October 2021: To Zoom or not to Zoom

By 22/10/2021Strategy

To Zoom or not to Zoom- Balancing relationships vs. efficiencies in post-covid meetings

By: Katherine Whitney

Eventually, we will work our way through Covid and Delta, and they will be in our past – but Zoom and other video conferencing options are here to stay.  So “to Zoom or not to Zoom; that is the question.”  No doubt, we’ll spend years trying to figure that out.  Video conferencing is certainly the time-efficient approach to almost every meeting, but it’s not always the best approach.  Here are some considerations:

The meeting’s purpose.   The more complex or sensitive the topic, the more likely an in-person meeting is better.  Do you need to observe body language or facial expressions? These are very important and harder to see on screen.  Is relationship-building important?  Again, in-person meetings are more effective.  On the other hand, if this is a check-in or update meeting, reporting out online can save valuable time.

The number of participants.  The increase in the number of participants is adversely correlated to the size of the box each is given.  This could be more important to a conference presenter than to the audience.  Giving an online talk requires a very different skillset from one where you can feel the vibe in the room.  It’s much harder to read the crowd or play off of the audience.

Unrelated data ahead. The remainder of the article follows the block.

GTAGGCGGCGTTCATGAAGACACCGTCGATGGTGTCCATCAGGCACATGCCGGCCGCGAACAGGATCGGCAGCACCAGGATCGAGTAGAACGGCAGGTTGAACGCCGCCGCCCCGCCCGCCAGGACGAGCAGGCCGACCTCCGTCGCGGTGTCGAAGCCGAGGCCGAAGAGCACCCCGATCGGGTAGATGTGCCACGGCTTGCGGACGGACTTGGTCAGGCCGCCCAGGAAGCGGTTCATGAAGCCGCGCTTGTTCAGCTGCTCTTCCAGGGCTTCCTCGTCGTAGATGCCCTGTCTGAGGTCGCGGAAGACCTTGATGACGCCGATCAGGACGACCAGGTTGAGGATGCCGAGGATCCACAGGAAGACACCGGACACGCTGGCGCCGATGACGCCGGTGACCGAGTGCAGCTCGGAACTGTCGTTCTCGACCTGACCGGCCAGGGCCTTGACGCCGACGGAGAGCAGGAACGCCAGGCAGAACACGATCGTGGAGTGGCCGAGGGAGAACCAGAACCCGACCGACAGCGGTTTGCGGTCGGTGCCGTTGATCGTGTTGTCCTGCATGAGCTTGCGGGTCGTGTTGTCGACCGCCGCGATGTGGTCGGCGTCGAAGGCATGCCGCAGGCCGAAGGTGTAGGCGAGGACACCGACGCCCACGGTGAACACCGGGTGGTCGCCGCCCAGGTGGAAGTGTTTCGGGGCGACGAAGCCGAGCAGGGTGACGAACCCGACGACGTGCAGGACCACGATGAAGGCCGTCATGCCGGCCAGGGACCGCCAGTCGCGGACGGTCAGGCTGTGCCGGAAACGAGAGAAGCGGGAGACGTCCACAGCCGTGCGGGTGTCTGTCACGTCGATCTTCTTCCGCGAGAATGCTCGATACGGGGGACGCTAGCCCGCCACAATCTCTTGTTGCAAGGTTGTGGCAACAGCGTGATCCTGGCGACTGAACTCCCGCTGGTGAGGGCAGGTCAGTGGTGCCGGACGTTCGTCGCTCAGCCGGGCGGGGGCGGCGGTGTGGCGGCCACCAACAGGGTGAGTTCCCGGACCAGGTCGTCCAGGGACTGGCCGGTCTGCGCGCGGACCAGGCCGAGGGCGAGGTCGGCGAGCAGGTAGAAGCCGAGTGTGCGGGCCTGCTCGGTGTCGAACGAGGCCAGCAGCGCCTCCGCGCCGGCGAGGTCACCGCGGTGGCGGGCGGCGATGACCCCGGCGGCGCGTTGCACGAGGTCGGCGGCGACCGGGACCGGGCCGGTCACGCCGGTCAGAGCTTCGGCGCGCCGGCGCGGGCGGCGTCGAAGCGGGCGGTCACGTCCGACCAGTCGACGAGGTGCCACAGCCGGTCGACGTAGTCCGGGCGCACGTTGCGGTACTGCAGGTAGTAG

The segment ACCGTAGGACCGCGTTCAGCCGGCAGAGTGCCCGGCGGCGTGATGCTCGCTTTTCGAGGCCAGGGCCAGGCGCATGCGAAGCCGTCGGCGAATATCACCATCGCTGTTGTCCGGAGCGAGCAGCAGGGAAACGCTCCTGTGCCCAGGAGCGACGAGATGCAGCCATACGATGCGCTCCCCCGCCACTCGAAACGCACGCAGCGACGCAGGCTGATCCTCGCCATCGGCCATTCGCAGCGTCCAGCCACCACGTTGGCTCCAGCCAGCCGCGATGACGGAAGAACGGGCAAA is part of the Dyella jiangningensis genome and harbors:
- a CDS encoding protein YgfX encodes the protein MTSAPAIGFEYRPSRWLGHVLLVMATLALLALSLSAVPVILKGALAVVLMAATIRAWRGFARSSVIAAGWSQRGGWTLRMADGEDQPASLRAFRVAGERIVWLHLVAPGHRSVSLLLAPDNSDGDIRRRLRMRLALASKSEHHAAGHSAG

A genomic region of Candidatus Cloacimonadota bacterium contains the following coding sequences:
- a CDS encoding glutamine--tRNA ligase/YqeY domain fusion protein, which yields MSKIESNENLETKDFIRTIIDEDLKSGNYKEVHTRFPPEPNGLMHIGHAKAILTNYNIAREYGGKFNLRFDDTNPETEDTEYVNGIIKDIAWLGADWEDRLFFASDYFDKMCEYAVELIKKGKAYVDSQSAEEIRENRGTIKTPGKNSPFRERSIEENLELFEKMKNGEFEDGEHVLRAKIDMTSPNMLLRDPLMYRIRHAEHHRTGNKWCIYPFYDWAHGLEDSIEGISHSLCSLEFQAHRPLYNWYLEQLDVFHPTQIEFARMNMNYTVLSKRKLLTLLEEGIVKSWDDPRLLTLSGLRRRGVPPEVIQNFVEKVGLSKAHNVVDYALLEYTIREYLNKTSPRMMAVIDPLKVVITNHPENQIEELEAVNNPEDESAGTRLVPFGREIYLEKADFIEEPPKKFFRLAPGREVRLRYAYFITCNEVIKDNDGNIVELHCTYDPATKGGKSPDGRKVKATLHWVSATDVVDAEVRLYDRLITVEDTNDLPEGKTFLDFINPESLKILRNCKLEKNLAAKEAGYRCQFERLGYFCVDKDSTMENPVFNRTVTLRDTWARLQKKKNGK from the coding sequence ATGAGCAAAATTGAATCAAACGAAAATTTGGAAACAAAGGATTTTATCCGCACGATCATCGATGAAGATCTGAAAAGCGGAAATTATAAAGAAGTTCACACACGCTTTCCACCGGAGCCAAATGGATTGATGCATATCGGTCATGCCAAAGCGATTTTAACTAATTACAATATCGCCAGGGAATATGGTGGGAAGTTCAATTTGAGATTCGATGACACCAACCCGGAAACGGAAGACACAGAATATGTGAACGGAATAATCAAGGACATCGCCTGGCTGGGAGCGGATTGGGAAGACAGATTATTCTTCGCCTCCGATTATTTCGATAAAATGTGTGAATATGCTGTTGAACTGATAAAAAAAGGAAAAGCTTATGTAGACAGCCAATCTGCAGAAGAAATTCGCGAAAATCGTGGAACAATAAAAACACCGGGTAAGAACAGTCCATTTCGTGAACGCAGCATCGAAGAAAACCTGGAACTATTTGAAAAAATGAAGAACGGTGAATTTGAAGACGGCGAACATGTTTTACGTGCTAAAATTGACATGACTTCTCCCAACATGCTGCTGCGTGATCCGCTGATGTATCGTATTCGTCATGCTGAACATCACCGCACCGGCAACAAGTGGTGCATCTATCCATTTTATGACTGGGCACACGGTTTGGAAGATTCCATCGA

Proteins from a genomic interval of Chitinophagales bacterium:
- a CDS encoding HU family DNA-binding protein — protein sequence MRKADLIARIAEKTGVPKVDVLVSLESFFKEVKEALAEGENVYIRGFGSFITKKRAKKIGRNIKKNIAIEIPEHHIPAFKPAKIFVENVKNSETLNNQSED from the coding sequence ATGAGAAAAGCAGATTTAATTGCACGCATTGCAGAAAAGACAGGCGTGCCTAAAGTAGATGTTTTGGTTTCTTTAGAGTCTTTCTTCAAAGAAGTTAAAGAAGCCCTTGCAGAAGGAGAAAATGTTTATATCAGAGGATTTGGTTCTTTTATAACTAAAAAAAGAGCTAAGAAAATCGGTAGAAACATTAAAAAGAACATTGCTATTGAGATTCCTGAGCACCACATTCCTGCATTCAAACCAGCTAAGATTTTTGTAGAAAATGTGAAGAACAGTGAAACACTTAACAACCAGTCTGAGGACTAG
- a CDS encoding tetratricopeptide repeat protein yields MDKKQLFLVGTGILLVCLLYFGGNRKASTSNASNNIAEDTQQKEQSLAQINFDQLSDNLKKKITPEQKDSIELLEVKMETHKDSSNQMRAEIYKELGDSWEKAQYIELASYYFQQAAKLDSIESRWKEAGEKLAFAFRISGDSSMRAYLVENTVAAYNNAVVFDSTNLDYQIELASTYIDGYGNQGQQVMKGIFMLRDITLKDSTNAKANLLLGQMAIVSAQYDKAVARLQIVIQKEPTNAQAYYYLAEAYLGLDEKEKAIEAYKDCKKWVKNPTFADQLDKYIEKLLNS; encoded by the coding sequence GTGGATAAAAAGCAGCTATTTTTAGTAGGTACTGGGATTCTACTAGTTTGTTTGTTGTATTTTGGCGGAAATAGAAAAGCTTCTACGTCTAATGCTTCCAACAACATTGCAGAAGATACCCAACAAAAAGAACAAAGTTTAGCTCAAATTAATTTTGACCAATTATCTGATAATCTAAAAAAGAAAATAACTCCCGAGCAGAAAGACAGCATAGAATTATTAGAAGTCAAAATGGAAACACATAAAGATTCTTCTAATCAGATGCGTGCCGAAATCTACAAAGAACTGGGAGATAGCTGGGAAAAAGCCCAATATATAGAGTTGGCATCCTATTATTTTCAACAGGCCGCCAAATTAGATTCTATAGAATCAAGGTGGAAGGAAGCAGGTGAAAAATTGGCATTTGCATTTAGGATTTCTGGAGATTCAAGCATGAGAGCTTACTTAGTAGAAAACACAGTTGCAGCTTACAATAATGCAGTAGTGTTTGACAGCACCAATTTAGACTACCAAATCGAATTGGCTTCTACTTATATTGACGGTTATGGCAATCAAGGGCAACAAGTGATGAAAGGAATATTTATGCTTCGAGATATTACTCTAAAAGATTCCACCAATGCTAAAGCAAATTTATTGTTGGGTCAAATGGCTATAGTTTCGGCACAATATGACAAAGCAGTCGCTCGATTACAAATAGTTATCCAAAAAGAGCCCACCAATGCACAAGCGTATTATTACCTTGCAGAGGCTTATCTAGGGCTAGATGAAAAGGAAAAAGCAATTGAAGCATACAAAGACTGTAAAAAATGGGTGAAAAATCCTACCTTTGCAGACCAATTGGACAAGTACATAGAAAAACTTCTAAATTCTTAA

The location of participants.  Online meetings can save time and money if people don’t have to travel.  For example, Board meetings for regional or national boards make sense virtually as long as there are still a few in-person meetings each year.  Another time meeting virtually works is for the first round of interviews for a national executive search. This saves time for both the search committee and candidates and money for the organization.

The personality of participants.  Extroverts are eager to get back to in-person meetings; introverts are happier to hide online. An online meeting full of introverts can be very quiet; conversely, a screen full of extroverts trying to jump out of their boxes can reduce effectiveness.  Do you have a mix that works? Aim for balance, if possible.

The budget.  It’s hard to beat the cost of online meetings, and it is possible to build some level of relationships, but savings need to be balanced by nurturing culture.  A great culture is priceless.

Technology.  Not everyone has access to great technology or has learned how to use it. Nothing puts a damper on a meeting like a frozen screen, audio that doesn’t work or a power loss for the host.  Can the meeting risk those interruptions?

Hybrid Meetings.  The number of hybrid meetings seems to be increasing.  Some people are in person, some online.  My experience has been that one way or the other works better for participants.  If the hybrid approach is necessary, manage the conversation so that those online can hear and participate. Consider investing in something like Owl video conferencing technology to improve the experience.

Each organization will find its “to Zoom or not to Zoom” answer over time.  In general, if relationships and complex decisions outweigh efficiency and budget, try to hold in-person meetings.  Otherwise, save time and money, get comfortable with online meetings and continue to cajole participants into turning their videos on and refraining from multitasking.

 

**

Katherine Whitney, Warren Whitney’s cofounder and partner, works closely with nonprofit organizations in Board governance, strategic planning, organizational development, and Executive Director/CEO searches. Warren Whitney is grateful for the opportunity to support you and your organization. If you would like to connect with Katherine to learn more about her practice, please call her at 804.977.6688 or email Katherine Whitney at kwhitney@warrenwhitney.com

MAKING POTENTIAL HAPPEN